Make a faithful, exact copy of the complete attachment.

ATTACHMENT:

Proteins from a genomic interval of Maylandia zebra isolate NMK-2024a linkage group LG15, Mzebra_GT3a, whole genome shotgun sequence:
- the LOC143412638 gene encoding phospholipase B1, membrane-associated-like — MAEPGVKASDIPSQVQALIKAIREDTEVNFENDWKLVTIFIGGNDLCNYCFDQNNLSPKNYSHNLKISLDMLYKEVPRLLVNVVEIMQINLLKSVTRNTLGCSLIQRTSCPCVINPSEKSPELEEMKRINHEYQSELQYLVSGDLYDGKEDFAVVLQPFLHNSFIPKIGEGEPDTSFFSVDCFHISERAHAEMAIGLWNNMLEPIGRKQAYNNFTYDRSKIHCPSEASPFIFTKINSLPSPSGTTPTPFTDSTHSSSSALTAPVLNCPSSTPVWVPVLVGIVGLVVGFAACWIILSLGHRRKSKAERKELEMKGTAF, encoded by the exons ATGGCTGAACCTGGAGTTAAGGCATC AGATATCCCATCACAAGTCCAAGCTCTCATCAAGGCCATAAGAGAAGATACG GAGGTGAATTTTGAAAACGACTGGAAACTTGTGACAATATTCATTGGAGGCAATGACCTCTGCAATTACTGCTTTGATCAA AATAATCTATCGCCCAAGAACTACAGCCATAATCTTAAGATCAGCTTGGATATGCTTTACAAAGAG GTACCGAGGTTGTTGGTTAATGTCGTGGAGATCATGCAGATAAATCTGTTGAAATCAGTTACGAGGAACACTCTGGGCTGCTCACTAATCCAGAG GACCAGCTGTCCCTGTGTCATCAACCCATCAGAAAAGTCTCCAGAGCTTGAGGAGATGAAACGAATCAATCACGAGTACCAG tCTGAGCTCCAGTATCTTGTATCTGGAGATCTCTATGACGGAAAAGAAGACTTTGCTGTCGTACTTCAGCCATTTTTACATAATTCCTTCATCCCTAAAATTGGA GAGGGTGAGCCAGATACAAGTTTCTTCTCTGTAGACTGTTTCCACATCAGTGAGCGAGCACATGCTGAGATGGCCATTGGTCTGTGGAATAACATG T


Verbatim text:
Proteins from a genomic interval of Maylandia zebra isolate NMK-2024a linkage group LG15, Mzebra_GT3a, whole genome shotgun sequence:
- the LOC143412638 gene encoding phospholipase B1, membrane-associated-like — MAEPGVKASDIPSQVQALIKAIREDTEVNFENDWKLVTIFIGGNDLCNYCFDQNNLSPKNYSHNLKISLDMLYKEVPRLLVNVVEIMQINLLKSVTRNTLGCSLIQRTSCPCVINPSEKSPELEEMKRINHEYQSELQYLVSGDLYDGKEDFAVVLQPFLHNSFIPKIGEGEPDTSFFSVDCFHISERAHAEMAIGLWNNMLEPIGRKQAYNNFTYDRSKIHCPSEASPFIFTKINSLPSPSGTTPTPFTDSTHSSSSALTAPVLNCPSSTPVWVPVLVGIVGLVVGFAACWIILSLGHRRKSKAERKELEMKGTAF, encoded by the exons ATGGCTGAACCTGGAGTTAAGGCATC AGATATCCCATCACAAGTCCAAGCTCTCATCAAGGCCATAAGAGAAGATACG GAGGTGAATTTTGAAAACGACTGGAAACTTGTGACAATATTCATTGGAGGCAATGACCTCTGCAATTACTGCTTTGATCAA AATAATCTATCGCCCAAGAACTACAGCCATAATCTTAAGATCAGCTTGGATATGCTTTACAAAGAG GTACCGAGGTTGTTGGTTAATGTCGTGGAGATCATGCAGATAAATCTGTTGAAATCAGTTACGAGGAACACTCTGGGCTGCTCACTAATCCAGAG GACCAGCTGTCCCTGTGTCATCAACCCATCAGAAAAGTCTCCAGAGCTTGAGGAGATGAAACGAATCAATCACGAGTACCAG tCTGAGCTCCAGTATCTTGTATCTGGAGATCTCTATGACGGAAAAGAAGACTTTGCTGTCGTACTTCAGCCATTTTTACATAATTCCTTCATCCCTAAAATTGGA GAGGGTGAGCCAGATACAAGTTTCTTCTCTGTAGACTGTTTCCACATCAGTGAGCGAGCACATGCTGAGATGGCCATTGGTCTGTGGAATAACATG T